Some summers ago, being free of any work and having nothing to do, I decided on a project. Now, down an alley behind my house there was a large creek, a slow lethargic wonder. The sun gleamed on its surface, the wind blew cool as the the green trees loomed overhead, and their shade turned the place into quite a utopia. The creek was deep and muddy, full of fish, packed with all manner of creatures enjoying a stress-free life. This creek was, I believe, the most amazing, timeless, and awe-inspiring place I have ever been.
The creek was wide, slow, and deep, perfect for rafting. I had quite an idea for building a raft. I figured that if I could get my hands on a pallet or other wooden platform, then I could pile bottles under it to keep me afloat. My plan did work; though it took months to find a good pallet and even longer to save up enough milk jugs and water bottles to keep it afloat. I’ll be the first to admit that I looked very queer lugging a pallet across an alley, and I’m sure no one could explain why they had seen an 11 year old with his hands full of bottles making his way to the source of the Conoy Creek. As time went on and more bottles were added, my little raft increased in buoyancy. First it held me. Then my 120 lb brother. Then me with my 120lb brother. I used to take my 40 lb little brother on long, slow rides down the creek. He loved that.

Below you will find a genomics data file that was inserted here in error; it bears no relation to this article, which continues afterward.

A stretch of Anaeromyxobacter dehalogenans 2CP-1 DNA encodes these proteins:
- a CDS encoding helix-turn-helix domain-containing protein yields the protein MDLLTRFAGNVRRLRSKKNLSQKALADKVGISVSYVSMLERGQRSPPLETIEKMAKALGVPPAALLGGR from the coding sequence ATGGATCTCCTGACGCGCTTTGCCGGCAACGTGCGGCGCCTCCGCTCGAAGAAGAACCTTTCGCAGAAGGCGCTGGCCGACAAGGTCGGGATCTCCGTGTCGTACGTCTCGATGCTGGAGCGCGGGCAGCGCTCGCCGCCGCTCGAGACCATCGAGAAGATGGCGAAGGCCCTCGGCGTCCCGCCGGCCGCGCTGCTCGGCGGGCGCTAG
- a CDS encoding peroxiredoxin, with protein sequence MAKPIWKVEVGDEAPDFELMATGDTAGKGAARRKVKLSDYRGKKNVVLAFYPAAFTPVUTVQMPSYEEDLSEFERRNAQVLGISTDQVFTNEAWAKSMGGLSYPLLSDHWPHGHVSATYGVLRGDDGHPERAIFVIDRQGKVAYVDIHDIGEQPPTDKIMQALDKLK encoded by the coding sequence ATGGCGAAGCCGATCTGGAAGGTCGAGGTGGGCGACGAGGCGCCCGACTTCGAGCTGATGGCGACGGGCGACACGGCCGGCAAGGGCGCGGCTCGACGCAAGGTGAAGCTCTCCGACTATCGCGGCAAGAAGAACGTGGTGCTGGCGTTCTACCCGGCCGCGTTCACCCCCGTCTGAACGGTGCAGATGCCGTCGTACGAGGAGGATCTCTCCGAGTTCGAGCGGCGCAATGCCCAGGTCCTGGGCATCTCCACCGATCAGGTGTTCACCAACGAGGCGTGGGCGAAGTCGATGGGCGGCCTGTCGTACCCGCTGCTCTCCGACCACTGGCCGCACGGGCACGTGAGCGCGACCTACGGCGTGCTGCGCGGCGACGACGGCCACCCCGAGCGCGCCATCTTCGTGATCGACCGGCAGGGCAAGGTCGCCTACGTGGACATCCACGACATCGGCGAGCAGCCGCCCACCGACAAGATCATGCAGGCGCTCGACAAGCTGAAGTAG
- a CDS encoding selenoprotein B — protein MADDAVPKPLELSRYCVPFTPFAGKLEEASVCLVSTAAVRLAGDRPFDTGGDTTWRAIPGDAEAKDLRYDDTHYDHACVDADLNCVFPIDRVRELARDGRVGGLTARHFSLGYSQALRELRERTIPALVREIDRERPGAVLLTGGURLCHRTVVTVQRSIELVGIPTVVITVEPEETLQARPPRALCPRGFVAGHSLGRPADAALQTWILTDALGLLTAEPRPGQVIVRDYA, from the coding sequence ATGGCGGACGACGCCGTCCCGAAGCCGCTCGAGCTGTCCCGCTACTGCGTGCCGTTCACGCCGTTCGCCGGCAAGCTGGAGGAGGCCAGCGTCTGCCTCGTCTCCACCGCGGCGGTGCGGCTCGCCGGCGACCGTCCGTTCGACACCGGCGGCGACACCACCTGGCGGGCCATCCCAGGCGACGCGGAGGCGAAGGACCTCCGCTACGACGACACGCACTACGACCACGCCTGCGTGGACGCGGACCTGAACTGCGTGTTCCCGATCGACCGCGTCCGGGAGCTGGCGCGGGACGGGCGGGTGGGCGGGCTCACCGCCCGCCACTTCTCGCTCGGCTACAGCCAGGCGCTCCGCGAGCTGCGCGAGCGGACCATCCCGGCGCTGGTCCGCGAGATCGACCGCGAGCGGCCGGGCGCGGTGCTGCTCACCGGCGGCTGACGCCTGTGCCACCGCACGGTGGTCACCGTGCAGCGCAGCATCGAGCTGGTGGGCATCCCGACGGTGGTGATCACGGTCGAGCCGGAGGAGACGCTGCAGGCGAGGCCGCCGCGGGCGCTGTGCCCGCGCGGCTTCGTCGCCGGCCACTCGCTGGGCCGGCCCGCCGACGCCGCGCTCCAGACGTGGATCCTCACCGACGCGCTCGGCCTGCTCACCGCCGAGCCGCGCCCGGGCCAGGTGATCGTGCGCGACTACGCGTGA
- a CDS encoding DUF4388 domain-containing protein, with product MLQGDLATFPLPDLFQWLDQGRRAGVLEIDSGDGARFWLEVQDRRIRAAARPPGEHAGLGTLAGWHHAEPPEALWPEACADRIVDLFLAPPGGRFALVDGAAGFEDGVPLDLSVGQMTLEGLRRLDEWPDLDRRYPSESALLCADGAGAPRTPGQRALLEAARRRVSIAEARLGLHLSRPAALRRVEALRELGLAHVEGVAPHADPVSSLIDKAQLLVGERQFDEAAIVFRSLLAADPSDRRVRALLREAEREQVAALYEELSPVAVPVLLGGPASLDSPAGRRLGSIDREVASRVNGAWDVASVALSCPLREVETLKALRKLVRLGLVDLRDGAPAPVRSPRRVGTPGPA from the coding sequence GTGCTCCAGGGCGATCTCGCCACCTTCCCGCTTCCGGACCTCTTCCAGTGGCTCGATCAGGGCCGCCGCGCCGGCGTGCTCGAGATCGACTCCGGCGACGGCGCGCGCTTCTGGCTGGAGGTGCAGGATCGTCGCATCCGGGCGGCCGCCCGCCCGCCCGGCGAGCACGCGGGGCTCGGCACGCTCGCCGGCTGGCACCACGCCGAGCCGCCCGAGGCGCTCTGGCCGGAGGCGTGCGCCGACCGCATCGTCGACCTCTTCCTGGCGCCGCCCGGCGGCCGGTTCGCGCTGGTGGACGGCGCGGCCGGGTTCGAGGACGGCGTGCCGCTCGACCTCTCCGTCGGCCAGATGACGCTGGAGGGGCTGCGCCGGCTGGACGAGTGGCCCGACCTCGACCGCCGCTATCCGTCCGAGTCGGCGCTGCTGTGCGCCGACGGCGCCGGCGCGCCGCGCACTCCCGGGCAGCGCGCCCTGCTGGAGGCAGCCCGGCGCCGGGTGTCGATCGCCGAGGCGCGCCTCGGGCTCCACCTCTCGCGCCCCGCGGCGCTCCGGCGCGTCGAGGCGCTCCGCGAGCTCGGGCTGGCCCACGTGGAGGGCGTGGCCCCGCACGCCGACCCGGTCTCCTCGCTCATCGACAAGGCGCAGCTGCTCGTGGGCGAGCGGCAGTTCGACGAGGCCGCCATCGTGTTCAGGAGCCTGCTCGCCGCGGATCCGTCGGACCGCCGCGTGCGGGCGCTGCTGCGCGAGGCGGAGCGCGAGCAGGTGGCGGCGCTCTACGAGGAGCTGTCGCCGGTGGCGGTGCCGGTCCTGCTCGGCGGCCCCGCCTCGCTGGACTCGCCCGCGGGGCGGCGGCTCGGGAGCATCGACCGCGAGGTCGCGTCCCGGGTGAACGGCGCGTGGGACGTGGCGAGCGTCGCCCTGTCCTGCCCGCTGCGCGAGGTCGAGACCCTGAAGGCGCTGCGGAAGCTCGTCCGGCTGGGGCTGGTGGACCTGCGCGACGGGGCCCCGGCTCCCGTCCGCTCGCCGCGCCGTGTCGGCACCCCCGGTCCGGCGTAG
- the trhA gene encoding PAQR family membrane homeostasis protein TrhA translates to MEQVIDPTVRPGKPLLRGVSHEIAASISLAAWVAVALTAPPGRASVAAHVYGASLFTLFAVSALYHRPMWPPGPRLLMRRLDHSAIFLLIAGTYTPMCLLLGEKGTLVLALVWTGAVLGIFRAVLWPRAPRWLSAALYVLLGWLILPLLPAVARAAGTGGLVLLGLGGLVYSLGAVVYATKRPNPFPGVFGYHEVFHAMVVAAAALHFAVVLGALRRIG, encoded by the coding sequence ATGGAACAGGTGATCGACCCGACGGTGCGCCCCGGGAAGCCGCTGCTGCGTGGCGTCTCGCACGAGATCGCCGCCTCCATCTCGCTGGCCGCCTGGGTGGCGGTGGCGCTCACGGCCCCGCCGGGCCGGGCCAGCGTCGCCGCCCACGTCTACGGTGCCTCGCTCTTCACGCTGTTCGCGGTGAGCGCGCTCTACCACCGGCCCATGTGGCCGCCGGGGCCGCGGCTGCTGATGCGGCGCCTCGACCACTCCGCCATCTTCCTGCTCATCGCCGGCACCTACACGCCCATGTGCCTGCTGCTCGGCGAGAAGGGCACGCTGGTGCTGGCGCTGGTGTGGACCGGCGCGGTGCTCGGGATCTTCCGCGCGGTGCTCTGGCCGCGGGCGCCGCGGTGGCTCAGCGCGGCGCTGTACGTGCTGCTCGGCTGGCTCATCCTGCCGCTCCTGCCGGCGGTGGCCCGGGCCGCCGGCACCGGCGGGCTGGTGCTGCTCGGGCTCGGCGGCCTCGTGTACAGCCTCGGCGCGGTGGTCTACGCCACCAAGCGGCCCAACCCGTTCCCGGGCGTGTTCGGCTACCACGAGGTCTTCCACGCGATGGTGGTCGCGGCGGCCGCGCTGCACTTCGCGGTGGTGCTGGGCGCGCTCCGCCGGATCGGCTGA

As time went on, I added a sail and “anchor” (It was really just a brick tied to the raft.) I went out on it each day, and looking like a boatman on a gondola, pushed out to a good fishing spot. I never used a fishing rod; I bent a safety hook into the right shape and tied it to a length of thread. Not fishing line, mind you. Ordinary sewing thread. I used my hands and lowered the hook into the deep refreshing water, and caught mostly minnows which I fed to my pet turtle. It saved me from having to buy turtle food and ride my bike to the pet supply store. All went well until the thunderstorm hit. This thunderstorm was typical of the late summer deluges which scare the daylights out of small children. The creek rose so high that my anchor was lifted and the tree branch my raft was tied to snapped. As far as I know, there is still a raft drifting gently along the creek. It could be all the way to the Susquehanna river or the Chesapeake bay, for that is where the creek heads to, ever seeking to end it’s exhausting journey to it’s final destination. All this, however, is in the past, unlikely to ever happen again; though I still consider the creek splendid in all its majesty, evan when there is no raft on it.